Flash Fiction · How to be British

Stone

Wednesday, September 13, 2017. Daily Brit Wit.

Stone:

Noun

A unit of weight equal to 14 pounds (6.35 kg).

“The little girl’s lower lip pouts and practiced tears fill her amber eyes.

‘Please Mummy?’ Her voice is nothing more than a whimper, real and pathetic whereas her tears seem fake. The tremble in her tone cannot be replicated in one so young. ‘I promise, Mum, I’ll do everything. Please please please please can we get a puppy?’

The mother sighs world weary. ‘I’m not sure if you’re ready for all responsibilities that go into having a dog, Kelly.’

The girl isn’t deterred. ‘I’m ready. I’ve convinced Daddy.’

Her mother’s unamused. ‘Oh yeah?’ She raises both eyebrows and crosses her arms under her chest. ‘Let me guess: he said to ask me?’

‘You’re great at this!’

‘You do realise the puppy isn’t going to be small forever, yeah?’ The mother questions. At her daughter’s nod, she continues. ‘I’m serious, little lady, a red setter can get to be three or four stone. He will be extremely heavy.’

‘I know. I still want him!’ Kelly’s elation shines from her gummy-smile to her loose shoulders down to her bouncing feet. ‘Please Mummy?’

Her mother hesitates to deny and the girl brightens, knowing she’s as good as gotten her approval. Before Kelly can cheer, Mother holds out a hand.

‘You’ll feed him–‘

‘Yes!’

‘Walk him–‘

‘Yes yes!’

‘Play with him, take him outside, make sure he’s–‘

Yes I promise, Mummy, please can we get one?!’

She laughs. ‘You can come out now, Dan.’

At the invitation from his wife, Kelly’s father enters the kitchen holding a rather large box. Mother and daughter track the auburn-headed man’s movements with various levels of interest. The woman’s lower lip is chewed to hide a smile whilst her child looks fit to burst. The man moves to stand in front of the island counter and sets the white box down. Their daughter scrambles to sit on a bar stool and tries to peer inside it. She is lightly scolded.

‘Happy birthday, love.’ Her father chuckles and pops the extra large green bow on her head.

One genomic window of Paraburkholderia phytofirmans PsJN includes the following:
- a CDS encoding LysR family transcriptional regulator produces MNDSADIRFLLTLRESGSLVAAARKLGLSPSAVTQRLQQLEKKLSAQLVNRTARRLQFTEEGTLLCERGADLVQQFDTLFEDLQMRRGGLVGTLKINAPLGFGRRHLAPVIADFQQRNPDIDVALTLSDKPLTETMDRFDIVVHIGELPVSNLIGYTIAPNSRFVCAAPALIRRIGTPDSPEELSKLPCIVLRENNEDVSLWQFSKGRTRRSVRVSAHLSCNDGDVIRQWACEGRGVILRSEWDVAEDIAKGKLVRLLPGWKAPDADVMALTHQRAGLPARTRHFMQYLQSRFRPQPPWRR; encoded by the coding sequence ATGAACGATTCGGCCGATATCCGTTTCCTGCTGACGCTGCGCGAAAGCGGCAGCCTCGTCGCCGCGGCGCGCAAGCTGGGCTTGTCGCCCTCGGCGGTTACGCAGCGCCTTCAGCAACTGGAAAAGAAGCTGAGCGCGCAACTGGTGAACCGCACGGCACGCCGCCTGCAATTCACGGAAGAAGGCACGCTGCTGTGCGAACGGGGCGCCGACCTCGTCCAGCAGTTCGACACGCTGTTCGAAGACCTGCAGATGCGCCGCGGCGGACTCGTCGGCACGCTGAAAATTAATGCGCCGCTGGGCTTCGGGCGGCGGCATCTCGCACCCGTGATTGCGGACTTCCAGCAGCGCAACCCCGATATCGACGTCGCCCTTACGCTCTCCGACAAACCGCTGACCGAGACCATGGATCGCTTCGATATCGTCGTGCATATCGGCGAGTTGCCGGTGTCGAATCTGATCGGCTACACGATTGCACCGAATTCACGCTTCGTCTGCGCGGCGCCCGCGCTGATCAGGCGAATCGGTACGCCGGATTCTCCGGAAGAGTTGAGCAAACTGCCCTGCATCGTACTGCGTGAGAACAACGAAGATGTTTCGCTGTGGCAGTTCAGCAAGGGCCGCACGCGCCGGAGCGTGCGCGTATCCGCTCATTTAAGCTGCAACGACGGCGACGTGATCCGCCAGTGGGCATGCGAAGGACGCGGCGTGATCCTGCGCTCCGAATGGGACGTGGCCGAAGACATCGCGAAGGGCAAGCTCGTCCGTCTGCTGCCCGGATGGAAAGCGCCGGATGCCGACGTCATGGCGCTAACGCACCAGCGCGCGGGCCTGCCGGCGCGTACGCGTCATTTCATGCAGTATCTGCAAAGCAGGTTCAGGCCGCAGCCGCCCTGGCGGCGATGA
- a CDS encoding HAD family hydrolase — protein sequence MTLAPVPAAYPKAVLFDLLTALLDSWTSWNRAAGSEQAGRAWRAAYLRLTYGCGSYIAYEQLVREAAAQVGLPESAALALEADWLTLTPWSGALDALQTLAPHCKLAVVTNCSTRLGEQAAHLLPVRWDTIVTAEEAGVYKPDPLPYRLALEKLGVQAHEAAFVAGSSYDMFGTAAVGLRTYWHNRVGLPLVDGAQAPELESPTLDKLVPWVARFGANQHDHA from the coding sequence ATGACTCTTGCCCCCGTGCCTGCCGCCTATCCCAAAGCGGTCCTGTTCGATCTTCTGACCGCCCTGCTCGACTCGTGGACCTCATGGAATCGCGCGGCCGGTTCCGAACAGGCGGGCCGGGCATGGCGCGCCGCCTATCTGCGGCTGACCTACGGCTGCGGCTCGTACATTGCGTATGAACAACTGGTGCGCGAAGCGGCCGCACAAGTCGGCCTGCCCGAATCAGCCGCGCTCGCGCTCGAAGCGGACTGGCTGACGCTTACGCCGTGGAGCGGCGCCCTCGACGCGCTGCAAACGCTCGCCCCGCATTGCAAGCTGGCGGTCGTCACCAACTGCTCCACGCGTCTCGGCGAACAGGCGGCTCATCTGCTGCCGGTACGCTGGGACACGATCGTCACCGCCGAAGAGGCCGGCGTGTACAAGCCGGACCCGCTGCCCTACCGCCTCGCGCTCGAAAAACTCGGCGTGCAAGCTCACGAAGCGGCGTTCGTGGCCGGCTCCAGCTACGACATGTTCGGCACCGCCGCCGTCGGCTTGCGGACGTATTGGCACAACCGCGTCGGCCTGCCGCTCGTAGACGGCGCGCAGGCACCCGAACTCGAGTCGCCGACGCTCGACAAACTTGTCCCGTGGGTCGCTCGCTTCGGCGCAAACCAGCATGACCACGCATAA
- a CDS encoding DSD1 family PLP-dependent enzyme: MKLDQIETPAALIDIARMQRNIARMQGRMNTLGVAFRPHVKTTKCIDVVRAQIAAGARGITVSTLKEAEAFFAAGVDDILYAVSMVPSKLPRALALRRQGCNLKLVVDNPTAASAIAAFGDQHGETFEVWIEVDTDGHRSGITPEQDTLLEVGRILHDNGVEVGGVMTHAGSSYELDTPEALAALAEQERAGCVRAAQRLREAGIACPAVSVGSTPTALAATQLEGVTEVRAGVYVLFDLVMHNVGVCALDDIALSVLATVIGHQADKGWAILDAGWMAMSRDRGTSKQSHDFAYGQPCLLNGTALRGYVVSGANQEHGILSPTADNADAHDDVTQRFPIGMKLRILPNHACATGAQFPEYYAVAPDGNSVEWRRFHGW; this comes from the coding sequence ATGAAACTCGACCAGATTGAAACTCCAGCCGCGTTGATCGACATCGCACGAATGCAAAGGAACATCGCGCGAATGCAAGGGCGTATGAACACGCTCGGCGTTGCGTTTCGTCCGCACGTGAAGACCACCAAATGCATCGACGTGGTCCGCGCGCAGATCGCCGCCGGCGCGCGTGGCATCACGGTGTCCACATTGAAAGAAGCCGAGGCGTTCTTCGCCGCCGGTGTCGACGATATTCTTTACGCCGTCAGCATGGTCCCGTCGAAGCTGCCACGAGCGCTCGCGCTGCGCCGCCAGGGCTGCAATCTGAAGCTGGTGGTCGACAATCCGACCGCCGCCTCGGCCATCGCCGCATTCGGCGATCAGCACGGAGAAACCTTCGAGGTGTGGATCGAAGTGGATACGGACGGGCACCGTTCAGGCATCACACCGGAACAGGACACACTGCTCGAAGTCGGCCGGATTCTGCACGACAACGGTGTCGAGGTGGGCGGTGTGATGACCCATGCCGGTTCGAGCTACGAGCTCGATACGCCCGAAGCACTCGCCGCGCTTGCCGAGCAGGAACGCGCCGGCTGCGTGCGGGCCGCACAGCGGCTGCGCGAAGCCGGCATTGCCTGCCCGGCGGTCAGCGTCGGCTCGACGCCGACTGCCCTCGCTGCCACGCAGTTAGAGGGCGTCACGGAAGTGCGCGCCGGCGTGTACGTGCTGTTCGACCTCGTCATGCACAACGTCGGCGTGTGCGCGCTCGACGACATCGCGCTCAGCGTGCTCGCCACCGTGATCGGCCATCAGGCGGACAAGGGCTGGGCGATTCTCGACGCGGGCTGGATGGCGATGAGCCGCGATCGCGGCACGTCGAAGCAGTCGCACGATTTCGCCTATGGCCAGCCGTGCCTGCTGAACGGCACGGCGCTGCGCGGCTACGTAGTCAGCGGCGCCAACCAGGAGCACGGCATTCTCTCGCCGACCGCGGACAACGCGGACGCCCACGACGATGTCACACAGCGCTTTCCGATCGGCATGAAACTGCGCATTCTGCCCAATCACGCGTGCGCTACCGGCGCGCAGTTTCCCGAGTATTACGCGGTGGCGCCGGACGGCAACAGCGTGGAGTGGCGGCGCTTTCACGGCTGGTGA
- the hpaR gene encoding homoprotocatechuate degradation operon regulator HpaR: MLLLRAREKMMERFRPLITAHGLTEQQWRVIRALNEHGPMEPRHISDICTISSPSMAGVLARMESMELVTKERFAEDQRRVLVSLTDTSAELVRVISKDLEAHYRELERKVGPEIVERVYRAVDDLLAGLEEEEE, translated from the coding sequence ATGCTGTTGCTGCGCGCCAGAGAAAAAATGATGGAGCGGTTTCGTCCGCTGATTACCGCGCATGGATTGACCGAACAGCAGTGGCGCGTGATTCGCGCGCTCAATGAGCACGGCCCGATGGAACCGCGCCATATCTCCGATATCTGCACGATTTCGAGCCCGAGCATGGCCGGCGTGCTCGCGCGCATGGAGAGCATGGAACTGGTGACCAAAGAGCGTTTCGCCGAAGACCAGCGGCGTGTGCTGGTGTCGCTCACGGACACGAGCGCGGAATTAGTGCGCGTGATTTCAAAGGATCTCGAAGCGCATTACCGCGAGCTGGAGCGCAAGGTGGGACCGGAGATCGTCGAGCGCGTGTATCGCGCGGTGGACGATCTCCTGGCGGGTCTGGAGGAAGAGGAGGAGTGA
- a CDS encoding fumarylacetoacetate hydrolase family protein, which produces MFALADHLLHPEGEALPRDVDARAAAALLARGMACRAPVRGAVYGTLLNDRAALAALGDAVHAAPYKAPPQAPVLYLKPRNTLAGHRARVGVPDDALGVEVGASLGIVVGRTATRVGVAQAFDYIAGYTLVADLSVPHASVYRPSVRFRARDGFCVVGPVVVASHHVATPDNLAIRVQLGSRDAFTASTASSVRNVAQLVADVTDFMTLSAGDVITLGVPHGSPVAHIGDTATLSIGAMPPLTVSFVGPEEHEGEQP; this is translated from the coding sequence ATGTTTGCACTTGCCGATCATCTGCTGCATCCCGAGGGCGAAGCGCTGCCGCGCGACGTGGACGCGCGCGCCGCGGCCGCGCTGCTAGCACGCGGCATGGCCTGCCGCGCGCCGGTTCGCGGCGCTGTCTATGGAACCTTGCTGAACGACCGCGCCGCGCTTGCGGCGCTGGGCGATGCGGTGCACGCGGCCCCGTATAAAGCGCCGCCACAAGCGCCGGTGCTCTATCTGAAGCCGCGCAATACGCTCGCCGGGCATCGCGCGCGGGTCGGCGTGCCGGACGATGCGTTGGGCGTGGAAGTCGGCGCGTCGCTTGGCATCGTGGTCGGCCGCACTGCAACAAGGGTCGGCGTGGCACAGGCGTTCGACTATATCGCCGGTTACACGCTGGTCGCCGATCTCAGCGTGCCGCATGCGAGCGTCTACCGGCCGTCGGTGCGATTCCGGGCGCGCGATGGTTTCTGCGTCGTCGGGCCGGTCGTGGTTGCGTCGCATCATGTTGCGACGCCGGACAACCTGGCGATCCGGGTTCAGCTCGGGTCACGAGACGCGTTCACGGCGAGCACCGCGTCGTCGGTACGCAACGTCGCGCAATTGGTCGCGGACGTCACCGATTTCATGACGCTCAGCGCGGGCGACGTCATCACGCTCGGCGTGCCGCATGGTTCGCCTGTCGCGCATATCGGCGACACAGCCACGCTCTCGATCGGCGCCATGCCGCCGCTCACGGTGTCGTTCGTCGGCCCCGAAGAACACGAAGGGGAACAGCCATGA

Kelly giggles and opens the gift. She promptly screeches inarticulately. ‘A puppy!’

The russet toned animal, not much different in colour than Kelly’s father’s hair, peeks out and spies the little human and immediately licks her face. Giggles fill the kitchen.

‘It’s a girl, sweetheart.’ Her father states, wearing a smile.

‘What are you naming her?’ The mother asks.

Several moments of giggles and shrikes and happy yaps pass before it looks as if Kelly will answer.

‘I think I’m going to name her Delilah.’

Her parents startle at the pronouncement. ‘Why Delilah?’

The girl grins and kisses the pup’s head prior getting head-butted. ‘It’s a flower and it’s a good name for playing games. Do you think she’d be a good make-believe horse if I’m a cowboy?’

‘Cowgirl,’ her father corrects.

‘Same thing,’ she shrugs off.

‘Sure, why not?’ The mother replies and lifts the puppy onto the floor. ‘Let’s take Delilah outside.’

And it’s a race to see who will make it out first as child and pup tumble, trip, and tussle out into the garden.”

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13 thoughts on “Stone

    1. You really think so? 😁☺️😌
      Sometimes the dialogue flows nicely and other times it feels forced. This one ended up somewhere in the middle. I can’t tell you how much this means to me, M! ❀️❀️

      Liked by 1 person

  1. A lovely little story. I had dogs all my life until we moved into our flat when it didn’t seem fair to have one as it’s quite small and there’s no garden. I really miss them. In the future we will need to move somewhere larger and the first thing I will do is get a dog. Then perhaps I will be able to share a moment like this with my children.

    Kristina

    Liked by 1 person

    1. I grew up with dogs as well, and a year ago we had to put one down for liver failure. ☹️ So my missing having a puppy around inspired this! I hope you’ll be able to get a dog again someday soon and be able to share a scene like this one.

      Liked by 2 people

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